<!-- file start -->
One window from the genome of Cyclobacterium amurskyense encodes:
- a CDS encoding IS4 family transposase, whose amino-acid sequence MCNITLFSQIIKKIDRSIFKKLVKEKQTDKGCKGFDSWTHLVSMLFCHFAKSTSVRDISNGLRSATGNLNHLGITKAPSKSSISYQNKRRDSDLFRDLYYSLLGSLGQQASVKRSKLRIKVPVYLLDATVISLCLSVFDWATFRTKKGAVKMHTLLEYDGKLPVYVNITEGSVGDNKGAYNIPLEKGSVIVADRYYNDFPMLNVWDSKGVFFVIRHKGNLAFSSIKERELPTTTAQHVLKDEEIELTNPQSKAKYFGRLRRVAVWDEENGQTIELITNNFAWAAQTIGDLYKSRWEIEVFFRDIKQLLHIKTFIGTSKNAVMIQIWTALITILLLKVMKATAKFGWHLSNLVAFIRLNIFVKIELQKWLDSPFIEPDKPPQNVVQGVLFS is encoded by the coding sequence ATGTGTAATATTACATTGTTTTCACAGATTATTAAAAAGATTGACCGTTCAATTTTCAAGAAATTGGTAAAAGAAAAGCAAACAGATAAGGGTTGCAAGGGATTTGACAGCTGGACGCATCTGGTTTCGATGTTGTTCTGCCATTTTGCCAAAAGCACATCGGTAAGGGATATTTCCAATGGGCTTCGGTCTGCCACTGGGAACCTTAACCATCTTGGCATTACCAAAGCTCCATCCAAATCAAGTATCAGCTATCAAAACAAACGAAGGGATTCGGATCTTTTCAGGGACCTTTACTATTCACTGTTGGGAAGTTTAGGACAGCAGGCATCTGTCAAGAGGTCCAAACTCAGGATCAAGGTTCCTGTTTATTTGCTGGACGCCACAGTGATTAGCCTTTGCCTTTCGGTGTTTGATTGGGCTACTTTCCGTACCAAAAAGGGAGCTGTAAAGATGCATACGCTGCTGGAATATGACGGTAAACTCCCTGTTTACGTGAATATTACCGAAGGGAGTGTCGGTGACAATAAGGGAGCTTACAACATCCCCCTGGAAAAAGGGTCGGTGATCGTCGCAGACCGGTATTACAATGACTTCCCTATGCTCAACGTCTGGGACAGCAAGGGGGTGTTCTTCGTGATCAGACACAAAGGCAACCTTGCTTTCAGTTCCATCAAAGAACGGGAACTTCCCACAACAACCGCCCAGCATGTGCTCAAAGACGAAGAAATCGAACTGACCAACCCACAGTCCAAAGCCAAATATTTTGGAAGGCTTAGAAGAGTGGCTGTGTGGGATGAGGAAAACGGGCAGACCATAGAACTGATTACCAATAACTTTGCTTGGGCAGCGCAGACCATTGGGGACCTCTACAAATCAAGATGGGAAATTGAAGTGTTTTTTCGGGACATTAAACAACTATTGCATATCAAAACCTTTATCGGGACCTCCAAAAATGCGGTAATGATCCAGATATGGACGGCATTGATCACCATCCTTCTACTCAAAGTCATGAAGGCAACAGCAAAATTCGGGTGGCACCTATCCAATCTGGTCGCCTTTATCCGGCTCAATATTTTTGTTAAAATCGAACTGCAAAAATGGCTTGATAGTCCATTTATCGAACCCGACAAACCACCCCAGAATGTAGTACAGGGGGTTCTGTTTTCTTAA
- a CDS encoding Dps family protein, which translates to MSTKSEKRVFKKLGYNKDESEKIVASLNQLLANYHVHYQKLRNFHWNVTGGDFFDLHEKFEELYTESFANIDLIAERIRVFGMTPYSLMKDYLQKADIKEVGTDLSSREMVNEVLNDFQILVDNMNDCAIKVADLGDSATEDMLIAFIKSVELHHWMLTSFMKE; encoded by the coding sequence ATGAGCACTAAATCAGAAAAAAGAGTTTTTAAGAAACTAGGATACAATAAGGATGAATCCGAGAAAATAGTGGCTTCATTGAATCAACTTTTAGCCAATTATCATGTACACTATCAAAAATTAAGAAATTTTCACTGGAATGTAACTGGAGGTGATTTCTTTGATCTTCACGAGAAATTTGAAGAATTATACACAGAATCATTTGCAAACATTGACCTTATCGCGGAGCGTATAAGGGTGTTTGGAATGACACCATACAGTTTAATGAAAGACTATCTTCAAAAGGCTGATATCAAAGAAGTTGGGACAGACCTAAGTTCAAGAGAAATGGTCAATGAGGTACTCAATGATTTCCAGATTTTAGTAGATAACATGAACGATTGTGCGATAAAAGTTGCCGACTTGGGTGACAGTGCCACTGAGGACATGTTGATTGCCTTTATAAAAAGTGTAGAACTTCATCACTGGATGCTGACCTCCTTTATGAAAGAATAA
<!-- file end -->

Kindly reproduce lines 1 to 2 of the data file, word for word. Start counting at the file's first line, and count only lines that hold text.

One window from the genome of Cyclobacterium amurskyense encodes:
- a CDS encoding IS4 family transposase, whose amino-acid sequence MCNITLFSQIIKKIDRSIFKKLVKEKQTDKGCKGFDSWTHLVSMLFCHFAKSTSVRDISNGLRSATGNLNHLGITKAPSKSSISYQNKRRDSDLFRDLYYSLLGSLGQQASVKRSKLRIKVPVYLLDATVISLCLSVFDWATFRTKKGAVKMHTLLEYDGKLPVYVNITEGSVGDNKGAYNIPLEKGSVIVADRYYNDFPMLNVWDSKGVFFVIRHKGNLAFSSIKERELPTTTAQHVLKDEEIELTNPQSKAKYFGRLRRVAVWDEENGQTIELITNNFAWAAQTIGDLYKSRWEIEVFFRDIKQLLHIKTFIGTSKNAVMIQIWTALITILLLKVMKATAKFGWHLSNLVAFIRLNIFVKIELQKWLDSPFIEPDKPPQNVVQGVLFS is encoded by the coding sequence ATGTGTAATATTACATTGTTTTCACAGATTATTAAAAAGATTGACCGTTCAATTTTCAAGAAATTGGTAAAAGAAAAGCAAACAGATAAGGGTTGCAAGGGATTTGACAGCTGGACGCATCTGGTTTCGATGTTGTTCTGCCATTTTGCCAAAAGCACATCGGTAAGGGATATTTCCAATGGGCTTCGGTCTGCCACTGGGAACCTTAACCATCTTGGCATTACCAAAGCTCCATCCAAATCAAGTATCAGCTATCAAAACAAACGAAGGGATTCGGATCTTTTCAGGGACCTTTACTATTCACTGTTGGGAAGTTTAGGACAGCAGGCATCTGTCAAGAGGTCCAAACTCAGGATCAAGGTTCCTGTTTATTTGCTGGACGCCACAGTGATTAGCCTTTGCCTTTCGGTGTTTGATTGGGCTACTTTCCGTACCAAAAAGGGAGCTGTAAAGATGCATACGCTGCTGGAATATGACGGTAAACTCCCTGTTTACGTGAATATTACCGAAGGGAGTGTCGGTGACAATAAGGGAGCTTACAACATCCCCCTGGAAAAAGGGTCGGTGATCGTCGCAGACCGGTATTACAATGACTTCCCTATGCTCAACGTCTGGGACAGCAAGGGGGTGTTCTTCGTGATCAGACACAAAGGCAACCTTGCTTTCAGTTCCATCAAAGAACGGGAACTTCCCACAACAACCGCCCAGCATGTGCTCAAAGACGAAGAAATCGAACTGACCAACCCACAGTCCAAAGCCAAATATTTTGGAAGGCTTAGAAGAGTGGCTGTGTGGGATGAGGAAAACGGGCAGACCATAGAACTGATTACCAATAACTTTGCTTGGGCAGCGCAGACCATTGGGGACCTCTACAAATCAAGATGGGAAATTGAAGTGTTTTTTCGGGACATTAAACAACTATTGCATATCAAAACCTTTATCGGGACCTCCAAAAATGCGGTAATGATCCAGATATGGACGGCATTGATCACCATCCTTCTACTCAAAGTCATGAAGGCAACAGCAAAATTCGGGTGGCACCTATCCAATCTGGTCGCCTTTATCCGGCTCAATATTTTTGTTAAAATCGAACTGCAAAAATGGCTTGATAGTCCATTTATCGAACCCGACAAACCACCCCAGAATGTAGTACAGGGGGTTCTGTTTTCTTAA